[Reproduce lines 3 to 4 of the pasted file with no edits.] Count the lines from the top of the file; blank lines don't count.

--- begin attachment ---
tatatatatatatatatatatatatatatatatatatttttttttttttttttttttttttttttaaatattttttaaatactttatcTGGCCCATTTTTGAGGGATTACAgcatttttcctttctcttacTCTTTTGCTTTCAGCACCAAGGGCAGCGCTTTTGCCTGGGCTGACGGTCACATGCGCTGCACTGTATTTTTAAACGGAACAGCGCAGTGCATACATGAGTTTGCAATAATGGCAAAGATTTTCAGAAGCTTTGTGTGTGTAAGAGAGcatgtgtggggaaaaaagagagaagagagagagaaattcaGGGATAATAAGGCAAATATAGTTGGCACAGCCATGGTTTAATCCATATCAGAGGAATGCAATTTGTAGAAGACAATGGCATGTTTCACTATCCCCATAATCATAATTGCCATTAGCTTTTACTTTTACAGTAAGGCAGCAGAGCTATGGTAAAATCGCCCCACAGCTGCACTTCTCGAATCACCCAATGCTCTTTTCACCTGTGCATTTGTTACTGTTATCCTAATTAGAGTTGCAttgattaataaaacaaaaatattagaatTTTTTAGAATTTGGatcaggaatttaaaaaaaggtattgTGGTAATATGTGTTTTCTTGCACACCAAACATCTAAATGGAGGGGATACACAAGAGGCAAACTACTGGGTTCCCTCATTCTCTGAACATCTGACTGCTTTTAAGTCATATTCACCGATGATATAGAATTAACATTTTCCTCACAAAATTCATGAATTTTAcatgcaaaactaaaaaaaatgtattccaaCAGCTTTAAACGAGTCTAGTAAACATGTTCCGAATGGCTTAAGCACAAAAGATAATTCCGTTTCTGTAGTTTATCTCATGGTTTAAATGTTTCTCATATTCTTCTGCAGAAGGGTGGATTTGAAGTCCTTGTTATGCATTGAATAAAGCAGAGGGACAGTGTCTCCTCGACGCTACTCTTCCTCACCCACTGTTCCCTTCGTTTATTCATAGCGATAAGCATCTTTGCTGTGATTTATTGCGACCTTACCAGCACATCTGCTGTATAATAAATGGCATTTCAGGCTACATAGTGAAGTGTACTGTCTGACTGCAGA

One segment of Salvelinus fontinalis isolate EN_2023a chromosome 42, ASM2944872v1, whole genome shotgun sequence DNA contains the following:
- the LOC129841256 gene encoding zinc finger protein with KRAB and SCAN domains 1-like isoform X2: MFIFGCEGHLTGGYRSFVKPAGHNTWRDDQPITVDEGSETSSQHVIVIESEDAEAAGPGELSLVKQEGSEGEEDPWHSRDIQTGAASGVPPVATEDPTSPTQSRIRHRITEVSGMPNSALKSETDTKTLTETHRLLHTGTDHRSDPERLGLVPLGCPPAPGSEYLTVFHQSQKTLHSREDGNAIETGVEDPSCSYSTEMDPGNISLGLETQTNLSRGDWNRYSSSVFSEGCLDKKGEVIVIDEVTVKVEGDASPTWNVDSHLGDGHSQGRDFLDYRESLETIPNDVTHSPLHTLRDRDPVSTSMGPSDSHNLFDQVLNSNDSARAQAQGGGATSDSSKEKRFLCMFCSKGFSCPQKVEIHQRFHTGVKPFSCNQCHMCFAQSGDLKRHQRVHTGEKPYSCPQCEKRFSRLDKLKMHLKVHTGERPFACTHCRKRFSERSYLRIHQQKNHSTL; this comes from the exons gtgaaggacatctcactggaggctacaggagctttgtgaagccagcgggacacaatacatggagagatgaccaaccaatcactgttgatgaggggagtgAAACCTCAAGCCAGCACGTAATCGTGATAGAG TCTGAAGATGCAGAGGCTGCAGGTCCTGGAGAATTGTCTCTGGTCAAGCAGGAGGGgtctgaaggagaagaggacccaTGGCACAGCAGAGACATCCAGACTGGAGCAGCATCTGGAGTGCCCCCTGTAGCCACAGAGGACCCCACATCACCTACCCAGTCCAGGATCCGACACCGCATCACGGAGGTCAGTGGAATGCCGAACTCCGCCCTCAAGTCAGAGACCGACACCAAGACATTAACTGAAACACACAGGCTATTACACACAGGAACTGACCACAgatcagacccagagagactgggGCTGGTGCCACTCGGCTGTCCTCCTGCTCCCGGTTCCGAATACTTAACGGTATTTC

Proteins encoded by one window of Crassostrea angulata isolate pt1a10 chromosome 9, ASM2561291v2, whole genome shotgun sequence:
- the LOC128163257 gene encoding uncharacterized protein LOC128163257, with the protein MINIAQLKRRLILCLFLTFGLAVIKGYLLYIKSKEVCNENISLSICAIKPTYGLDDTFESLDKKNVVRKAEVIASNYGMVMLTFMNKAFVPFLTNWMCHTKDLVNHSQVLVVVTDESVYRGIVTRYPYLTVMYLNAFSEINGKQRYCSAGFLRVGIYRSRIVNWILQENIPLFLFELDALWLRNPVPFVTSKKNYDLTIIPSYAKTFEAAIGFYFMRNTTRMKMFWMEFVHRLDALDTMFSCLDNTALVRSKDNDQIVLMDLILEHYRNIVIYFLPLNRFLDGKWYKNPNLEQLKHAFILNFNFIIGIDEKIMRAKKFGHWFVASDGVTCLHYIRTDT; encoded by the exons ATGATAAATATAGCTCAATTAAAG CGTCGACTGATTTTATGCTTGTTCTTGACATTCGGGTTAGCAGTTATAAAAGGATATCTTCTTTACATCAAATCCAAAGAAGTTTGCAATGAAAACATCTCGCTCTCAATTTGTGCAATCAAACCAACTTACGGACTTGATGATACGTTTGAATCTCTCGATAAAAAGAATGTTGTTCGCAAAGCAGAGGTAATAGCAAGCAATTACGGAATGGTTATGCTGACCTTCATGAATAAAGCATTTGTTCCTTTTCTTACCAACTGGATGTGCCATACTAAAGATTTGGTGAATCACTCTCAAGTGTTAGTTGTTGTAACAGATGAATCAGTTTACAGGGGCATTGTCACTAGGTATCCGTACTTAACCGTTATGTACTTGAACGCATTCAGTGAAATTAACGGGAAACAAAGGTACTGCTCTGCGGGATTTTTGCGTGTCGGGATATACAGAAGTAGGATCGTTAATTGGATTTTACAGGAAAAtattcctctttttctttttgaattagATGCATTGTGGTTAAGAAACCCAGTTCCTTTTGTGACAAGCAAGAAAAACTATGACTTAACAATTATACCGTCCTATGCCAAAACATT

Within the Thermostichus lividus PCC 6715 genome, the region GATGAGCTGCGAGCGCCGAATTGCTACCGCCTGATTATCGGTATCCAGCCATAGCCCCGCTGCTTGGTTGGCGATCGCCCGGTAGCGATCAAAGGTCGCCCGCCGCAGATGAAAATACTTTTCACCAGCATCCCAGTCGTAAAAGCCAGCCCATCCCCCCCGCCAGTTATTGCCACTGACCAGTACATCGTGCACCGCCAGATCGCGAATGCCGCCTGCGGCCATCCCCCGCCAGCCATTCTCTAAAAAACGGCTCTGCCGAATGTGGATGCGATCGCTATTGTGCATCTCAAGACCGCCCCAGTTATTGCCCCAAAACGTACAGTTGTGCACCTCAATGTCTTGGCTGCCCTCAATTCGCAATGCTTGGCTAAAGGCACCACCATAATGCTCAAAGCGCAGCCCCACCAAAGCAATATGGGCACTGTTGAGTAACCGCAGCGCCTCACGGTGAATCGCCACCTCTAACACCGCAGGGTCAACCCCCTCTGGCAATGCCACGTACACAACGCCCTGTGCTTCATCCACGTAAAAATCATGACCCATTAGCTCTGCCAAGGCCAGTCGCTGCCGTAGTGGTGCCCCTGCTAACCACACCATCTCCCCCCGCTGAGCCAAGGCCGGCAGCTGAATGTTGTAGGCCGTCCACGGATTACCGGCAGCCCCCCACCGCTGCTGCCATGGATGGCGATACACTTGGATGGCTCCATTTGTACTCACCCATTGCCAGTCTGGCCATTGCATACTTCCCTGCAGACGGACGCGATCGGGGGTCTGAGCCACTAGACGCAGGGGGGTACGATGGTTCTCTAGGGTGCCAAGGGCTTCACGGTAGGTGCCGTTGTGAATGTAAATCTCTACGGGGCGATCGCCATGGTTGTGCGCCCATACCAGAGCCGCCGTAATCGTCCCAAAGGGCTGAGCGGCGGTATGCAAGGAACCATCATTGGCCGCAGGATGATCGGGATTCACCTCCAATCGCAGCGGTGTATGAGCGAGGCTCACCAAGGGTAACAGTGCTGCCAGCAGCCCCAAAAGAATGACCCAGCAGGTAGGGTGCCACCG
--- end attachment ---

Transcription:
- the LOC129841256 gene encoding zinc finger protein with KRAB and SCAN domains 1-like isoform X2: MFIFGCEGHLTGGYRSFVKPAGHNTWRDDQPITVDEGSETSSQHVIVIESEDAEAAGPGELSLVKQEGSEGEEDPWHSRDIQTGAASGVPPVATEDPTSPTQSRIRHRITEVSGMPNSALKSETDTKTLTETHRLLHTGTDHRSDPERLGLVPLGCPPAPGSEYLTVFHQSQKTLHSREDGNAIETGVEDPSCSYSTEMDPGNISLGLETQTNLSRGDWNRYSSSVFSEGCLDKKGEVIVIDEVTVKVEGDASPTWNVDSHLGDGHSQGRDFLDYRESLETIPNDVTHSPLHTLRDRDPVSTSMGPSDSHNLFDQVLNSNDSARAQAQGGGATSDSSKEKRFLCMFCSKGFSCPQKVEIHQRFHTGVKPFSCNQCHMCFAQSGDLKRHQRVHTGEKPYSCPQCEKRFSRLDKLKMHLKVHTGERPFACTHCRKRFSERSYLRIHQQKNHSTL; this comes from the exons gtgaaggacatctcactggaggctacaggagctttgtgaagccagcgggacacaatacatggagagatgaccaaccaatcactgttgatgaggggagtgAAACCTCAAGCCAGCACGTAATCGTGATAGAG TCTGAAGATGCAGAGGCTGCAGGTCCTGGAGAATTGTCTCTGGTCAAGCAGGAGGGgtctgaaggagaagaggacccaTGGCACAGCAGAGACATCCAGACTGGAGCAGCATCTGGAGTGCCCCCTGTAGCCACAGAGGACCCCACATCACCTACCCAGTCCAGGATCCGACACCGCATCACGGAGGTCAGTGGAATGCCGAACTCCGCCCTCAAGTCAGAGACCGACACCAAGACATTAACTGAAACACACAGGCTATTACACACAGGAACTGACCACAgatcagacccagagagactgggGCTGGTGCCACTCGGCTGTCCTCCTGCTCCCGGTTCCGAATACTTAACGGTATTTC

Proteins encoded by one window of Crassostrea angulata isolate pt1a10 chromosome 9, ASM2561291v2, whole genome shotgun sequence: